MEPS 288:141-149 (2005)  -  doi:10.3354/meps288141

Production of transparent exopolymer particles (TEP) by the eastern oyster Crassostrea virginica

Michael P. McKee1,*, J. Evan Ward1, Bruce A. MacDonald2, Bridget A. Holohan1

1Department of Marine Sciences, University of Connecticut, 1080 Shennecossett Road, Groton, Connecticut 06340, USA
2Department of Biology, University of New Brunswick, Saint John, PO Box 5050, New Brunswick E2L 4L5, Canada

ABSTRACT: Transparent exopolymer particles (TEP) play an important role in aggregation, phytoplankton bloom dynamics and the fate of organic carbon. Various types of plankton are known to release exopolymers that contribute to the TEP pool. Little is known, however, about other potential sources of TEP and TEP precursors in the oceans, especially in nearshore waters. Suspension-feeding bivalves can form dense assemblages in coastal waters and can process large volumes of water during feeding activities (e.g. 5 l h–1 g–1 dry wt). They secrete mucus to maintain clean body surfaces and to aid in capturing and transporting food material. We hypothesized that mucopolysaccharides, which are released from bivalves in dissolved or particulate form, contribute to the TEP pool. To test this hypothesis, laboratory experiments were carried out to measure the concentration of TEP and DOC in chambers with actively feeding oysters Crassostrea virginica over a 9 h period. Field experiments were conducted to measure TEP and DOC production by oysters in situ, using clear Plexiglas chambers on an intertidal sand-flat in New Brunswick, Canada. TEP concentrations were determined with an Alcian blue staining technique and spectrophotometric detection. DOC concentrations were determined using high-temperature catalytic oxidation (HTCO) with a platinum catalyst. Laboratory results indicated that oysters significantly enhanced TEP and DOC concentrations compared to control levels over 9 h. Likewise, field experiments demonstrated elevated TEP concentrations in experimental chambers compared to control treatments. Our results support the hypothesis that oysters contribute to the production of TEP in coastal marine ecosystems.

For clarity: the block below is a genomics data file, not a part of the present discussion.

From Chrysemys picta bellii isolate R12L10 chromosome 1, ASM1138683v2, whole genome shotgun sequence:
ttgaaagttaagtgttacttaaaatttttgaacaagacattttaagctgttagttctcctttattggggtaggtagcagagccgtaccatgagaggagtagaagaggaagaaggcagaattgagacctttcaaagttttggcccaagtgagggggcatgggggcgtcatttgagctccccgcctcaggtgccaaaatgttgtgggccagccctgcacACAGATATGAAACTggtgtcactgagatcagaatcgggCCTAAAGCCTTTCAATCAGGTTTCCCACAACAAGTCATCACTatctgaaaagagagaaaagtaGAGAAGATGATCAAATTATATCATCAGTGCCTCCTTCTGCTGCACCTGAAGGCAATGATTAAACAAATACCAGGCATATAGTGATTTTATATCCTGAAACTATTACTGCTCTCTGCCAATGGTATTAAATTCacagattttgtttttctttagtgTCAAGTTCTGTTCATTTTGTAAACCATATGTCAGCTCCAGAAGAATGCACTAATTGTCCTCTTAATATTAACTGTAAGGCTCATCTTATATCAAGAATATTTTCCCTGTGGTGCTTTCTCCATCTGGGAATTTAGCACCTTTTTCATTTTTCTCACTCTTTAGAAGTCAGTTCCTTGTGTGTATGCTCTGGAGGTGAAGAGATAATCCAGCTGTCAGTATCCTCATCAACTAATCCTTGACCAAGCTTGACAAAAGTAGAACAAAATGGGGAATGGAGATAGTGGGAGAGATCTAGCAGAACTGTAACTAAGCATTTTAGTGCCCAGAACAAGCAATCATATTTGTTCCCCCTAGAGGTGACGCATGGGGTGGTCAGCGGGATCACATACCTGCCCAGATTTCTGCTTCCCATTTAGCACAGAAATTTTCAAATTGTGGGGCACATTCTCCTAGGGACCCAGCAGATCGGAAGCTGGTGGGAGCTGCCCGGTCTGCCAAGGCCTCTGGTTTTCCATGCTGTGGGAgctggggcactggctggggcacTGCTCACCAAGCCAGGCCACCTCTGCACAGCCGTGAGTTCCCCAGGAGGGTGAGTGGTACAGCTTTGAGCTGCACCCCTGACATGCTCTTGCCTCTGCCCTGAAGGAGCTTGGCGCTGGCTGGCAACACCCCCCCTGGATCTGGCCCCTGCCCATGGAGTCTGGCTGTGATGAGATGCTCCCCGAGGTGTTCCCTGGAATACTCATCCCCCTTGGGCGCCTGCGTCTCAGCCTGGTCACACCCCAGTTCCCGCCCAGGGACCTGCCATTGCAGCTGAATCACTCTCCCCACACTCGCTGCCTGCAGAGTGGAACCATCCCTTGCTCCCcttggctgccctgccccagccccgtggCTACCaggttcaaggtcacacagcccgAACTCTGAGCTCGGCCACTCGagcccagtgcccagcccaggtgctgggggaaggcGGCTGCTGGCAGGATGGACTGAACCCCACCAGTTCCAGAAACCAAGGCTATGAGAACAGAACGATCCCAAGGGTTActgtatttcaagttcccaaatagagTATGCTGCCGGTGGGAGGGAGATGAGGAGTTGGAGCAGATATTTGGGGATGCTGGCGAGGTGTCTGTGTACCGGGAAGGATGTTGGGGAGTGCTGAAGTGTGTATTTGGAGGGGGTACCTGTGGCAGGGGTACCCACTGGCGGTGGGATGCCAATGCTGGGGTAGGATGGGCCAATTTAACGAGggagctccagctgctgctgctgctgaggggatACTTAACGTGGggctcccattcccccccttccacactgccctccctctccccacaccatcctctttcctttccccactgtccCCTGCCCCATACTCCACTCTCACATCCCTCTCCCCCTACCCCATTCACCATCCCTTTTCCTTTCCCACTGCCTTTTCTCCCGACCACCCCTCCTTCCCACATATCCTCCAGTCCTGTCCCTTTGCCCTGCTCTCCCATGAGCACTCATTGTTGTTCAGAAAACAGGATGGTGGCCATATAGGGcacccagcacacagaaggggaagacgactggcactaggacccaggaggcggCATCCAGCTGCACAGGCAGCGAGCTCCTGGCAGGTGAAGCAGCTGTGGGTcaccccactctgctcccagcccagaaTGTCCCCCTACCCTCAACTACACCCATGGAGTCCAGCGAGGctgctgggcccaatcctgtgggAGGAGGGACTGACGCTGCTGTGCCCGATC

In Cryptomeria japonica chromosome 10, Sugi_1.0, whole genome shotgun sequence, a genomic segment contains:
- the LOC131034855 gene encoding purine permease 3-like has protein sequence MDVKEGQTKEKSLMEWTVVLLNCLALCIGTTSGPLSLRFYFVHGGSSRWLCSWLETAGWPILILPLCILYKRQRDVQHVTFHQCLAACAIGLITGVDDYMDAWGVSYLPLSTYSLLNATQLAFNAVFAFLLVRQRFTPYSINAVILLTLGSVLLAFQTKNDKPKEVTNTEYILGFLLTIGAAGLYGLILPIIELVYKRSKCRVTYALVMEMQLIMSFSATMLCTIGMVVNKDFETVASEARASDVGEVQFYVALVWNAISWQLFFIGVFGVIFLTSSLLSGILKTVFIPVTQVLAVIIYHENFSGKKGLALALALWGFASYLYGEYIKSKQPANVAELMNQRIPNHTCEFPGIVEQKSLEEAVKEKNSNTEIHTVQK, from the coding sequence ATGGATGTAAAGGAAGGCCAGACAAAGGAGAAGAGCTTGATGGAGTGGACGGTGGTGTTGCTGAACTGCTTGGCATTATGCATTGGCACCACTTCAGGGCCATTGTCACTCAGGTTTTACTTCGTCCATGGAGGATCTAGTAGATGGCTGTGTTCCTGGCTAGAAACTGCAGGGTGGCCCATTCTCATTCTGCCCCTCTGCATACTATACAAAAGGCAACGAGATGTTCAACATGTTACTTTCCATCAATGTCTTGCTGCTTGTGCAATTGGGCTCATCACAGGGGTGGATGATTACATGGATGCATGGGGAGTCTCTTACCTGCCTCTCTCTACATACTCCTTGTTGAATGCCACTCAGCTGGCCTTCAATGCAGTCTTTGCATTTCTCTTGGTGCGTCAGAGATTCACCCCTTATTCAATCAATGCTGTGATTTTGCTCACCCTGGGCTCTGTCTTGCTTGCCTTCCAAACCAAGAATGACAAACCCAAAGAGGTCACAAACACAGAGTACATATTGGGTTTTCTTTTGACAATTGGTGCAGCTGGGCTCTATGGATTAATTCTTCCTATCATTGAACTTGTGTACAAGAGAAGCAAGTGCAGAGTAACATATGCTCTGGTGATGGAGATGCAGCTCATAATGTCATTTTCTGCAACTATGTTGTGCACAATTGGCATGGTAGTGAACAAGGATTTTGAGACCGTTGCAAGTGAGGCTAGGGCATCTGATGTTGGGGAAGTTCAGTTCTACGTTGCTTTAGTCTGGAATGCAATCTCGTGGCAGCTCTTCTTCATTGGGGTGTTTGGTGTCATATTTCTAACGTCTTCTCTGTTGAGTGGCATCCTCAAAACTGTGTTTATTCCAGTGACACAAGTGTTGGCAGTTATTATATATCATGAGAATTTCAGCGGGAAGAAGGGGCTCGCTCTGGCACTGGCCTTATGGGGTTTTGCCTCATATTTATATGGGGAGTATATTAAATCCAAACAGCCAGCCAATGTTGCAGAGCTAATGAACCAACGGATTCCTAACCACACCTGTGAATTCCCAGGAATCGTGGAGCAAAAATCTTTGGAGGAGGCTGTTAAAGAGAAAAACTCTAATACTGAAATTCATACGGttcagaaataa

KEY WORDS: Transparent exopolymer particles · TEP · Mucopolysaccharides · Oysters · Dissolved organic carbon · DOC · Aggregation

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